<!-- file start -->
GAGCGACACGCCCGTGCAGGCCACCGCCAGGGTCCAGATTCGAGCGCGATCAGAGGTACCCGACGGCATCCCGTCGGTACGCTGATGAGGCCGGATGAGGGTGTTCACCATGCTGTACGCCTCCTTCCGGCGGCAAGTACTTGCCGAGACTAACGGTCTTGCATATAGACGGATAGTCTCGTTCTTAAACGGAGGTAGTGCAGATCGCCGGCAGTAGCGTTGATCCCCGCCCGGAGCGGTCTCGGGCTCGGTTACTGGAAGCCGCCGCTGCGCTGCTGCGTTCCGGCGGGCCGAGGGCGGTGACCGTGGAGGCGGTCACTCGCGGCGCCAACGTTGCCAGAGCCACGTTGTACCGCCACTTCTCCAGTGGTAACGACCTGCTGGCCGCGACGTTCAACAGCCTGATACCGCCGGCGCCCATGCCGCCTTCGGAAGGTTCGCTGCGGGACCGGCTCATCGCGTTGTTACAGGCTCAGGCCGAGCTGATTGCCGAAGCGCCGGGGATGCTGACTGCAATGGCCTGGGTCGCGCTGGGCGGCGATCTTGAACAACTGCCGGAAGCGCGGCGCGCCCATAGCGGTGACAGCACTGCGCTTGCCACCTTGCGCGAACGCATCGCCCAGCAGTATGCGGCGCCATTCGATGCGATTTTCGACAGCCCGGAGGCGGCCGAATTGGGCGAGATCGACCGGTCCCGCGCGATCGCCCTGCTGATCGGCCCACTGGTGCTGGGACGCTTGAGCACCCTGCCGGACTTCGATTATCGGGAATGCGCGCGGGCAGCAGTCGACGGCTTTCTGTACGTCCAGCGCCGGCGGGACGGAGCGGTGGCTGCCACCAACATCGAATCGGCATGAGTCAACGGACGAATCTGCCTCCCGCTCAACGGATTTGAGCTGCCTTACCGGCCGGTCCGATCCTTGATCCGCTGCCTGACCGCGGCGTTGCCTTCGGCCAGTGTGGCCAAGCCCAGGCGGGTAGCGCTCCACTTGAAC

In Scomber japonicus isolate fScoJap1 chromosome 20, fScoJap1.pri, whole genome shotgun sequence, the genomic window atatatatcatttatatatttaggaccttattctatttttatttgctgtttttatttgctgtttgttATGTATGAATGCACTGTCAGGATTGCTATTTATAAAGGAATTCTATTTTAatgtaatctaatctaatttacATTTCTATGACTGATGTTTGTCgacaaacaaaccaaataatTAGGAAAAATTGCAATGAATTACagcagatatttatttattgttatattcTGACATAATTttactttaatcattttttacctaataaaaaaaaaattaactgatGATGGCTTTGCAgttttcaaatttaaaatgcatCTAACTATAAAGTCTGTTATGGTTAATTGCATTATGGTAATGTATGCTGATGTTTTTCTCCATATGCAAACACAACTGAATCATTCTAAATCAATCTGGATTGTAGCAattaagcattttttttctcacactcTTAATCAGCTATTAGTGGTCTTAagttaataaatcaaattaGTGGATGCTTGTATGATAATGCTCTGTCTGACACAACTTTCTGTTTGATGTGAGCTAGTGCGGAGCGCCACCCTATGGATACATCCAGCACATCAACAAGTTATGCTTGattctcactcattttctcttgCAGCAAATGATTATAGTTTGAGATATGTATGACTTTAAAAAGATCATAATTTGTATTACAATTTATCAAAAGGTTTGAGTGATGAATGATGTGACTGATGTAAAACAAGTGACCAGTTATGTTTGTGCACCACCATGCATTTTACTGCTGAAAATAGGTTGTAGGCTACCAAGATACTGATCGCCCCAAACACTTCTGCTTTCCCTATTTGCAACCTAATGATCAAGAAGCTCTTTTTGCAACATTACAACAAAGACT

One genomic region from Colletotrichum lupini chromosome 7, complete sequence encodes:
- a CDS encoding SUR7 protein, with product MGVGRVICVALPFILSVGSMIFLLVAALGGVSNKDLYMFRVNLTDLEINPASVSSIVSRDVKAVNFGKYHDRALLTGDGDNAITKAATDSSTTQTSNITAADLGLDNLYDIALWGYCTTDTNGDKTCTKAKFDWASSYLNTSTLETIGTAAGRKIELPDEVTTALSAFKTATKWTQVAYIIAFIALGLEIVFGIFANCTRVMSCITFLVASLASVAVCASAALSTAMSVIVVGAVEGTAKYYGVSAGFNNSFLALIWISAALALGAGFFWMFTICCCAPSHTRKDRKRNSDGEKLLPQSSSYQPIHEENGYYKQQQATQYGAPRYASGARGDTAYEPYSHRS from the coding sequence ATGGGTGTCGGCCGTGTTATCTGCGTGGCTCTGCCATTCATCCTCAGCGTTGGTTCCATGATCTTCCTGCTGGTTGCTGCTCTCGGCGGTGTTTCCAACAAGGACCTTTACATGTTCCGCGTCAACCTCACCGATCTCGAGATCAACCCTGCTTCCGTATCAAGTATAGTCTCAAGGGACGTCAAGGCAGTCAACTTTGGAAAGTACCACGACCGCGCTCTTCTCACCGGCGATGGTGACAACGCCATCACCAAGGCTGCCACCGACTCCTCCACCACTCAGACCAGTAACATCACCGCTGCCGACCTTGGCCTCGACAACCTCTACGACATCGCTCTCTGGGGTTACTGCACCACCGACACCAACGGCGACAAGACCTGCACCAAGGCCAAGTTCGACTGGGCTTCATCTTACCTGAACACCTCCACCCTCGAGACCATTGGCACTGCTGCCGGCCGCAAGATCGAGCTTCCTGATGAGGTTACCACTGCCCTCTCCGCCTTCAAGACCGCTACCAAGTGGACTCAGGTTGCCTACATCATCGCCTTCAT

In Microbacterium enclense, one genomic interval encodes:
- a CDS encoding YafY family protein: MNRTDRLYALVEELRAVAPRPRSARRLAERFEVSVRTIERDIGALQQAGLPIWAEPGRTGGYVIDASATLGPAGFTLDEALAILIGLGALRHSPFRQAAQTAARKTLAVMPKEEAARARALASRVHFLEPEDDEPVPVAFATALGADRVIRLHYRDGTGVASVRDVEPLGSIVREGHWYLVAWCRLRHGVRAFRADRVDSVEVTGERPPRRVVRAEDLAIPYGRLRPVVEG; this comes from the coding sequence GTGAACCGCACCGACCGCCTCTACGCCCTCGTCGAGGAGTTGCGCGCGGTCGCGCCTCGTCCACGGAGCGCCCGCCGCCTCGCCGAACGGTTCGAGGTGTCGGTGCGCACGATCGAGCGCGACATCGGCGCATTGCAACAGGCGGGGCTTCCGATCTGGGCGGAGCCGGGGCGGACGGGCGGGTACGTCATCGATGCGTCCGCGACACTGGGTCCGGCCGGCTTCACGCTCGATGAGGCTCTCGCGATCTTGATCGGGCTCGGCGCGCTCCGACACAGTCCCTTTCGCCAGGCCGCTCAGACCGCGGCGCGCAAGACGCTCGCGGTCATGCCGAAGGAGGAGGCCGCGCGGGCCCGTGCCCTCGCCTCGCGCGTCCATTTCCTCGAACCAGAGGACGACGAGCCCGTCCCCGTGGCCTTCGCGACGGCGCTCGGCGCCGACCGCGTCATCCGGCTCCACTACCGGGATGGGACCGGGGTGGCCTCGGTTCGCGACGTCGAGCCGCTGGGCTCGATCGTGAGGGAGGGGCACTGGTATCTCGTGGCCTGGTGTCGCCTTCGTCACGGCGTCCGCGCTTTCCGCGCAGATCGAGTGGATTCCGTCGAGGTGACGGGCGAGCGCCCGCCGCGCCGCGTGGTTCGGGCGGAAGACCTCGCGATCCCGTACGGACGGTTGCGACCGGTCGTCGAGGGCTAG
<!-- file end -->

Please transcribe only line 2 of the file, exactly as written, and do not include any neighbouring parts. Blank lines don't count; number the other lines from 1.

In Scomber japonicus isolate fScoJap1 chromosome 20, fScoJap1.pri, whole genome shotgun sequence, the genomic window atatatatcatttatatatttaggaccttattctatttttatttgctgtttttatttgctgtttgttATGTATGAATGCACTGTCAGGATTGCTATTTATAAAGGAATTCTATTTTAatgtaatctaatctaatttacATTTCTATGACTGATGTTTGTCgacaaacaaaccaaataatTAGGAAAAATTGCAATGAATTACagcagatatttatttattgttatattcTGACATAATTttactttaatcattttttacctaataaaaaaaaaattaactgatGATGGCTTTGCAgttttcaaatttaaaatgcatCTAACTATAAAGTCTGTTATGGTTAATTGCATTATGGTAATGTATGCTGATGTTTTTCTCCATATGCAAACACAACTGAATCATTCTAAATCAATCTGGATTGTAGCAattaagcattttttttctcacactcTTAATCAGCTATTAGTGGTCTTAagttaataaatcaaattaGTGGATGCTTGTATGATAATGCTCTGTCTGACACAACTTTCTGTTTGATGTGAGCTAGTGCGGAGCGCCACCCTATGGATACATCCAGCACATCAACAAGTTATGCTTGattctcactcattttctcttgCAGCAAATGATTATAGTTTGAGATATGTATGACTTTAAAAAGATCATAATTTGTATTACAATTTATCAAAAGGTTTGAGTGATGAATGATGTGACTGATGTAAAACAAGTGACCAGTTATGTTTGTGCACCACCATGCATTTTACTGCTGAAAATAGGTTGTAGGCTACCAAGATACTGATCGCCCCAAACACTTCTGCTTTCCCTATTTGCAACCTAATGATCAAGAAGCTCTTTTTGCAACATTACAACAAAGACT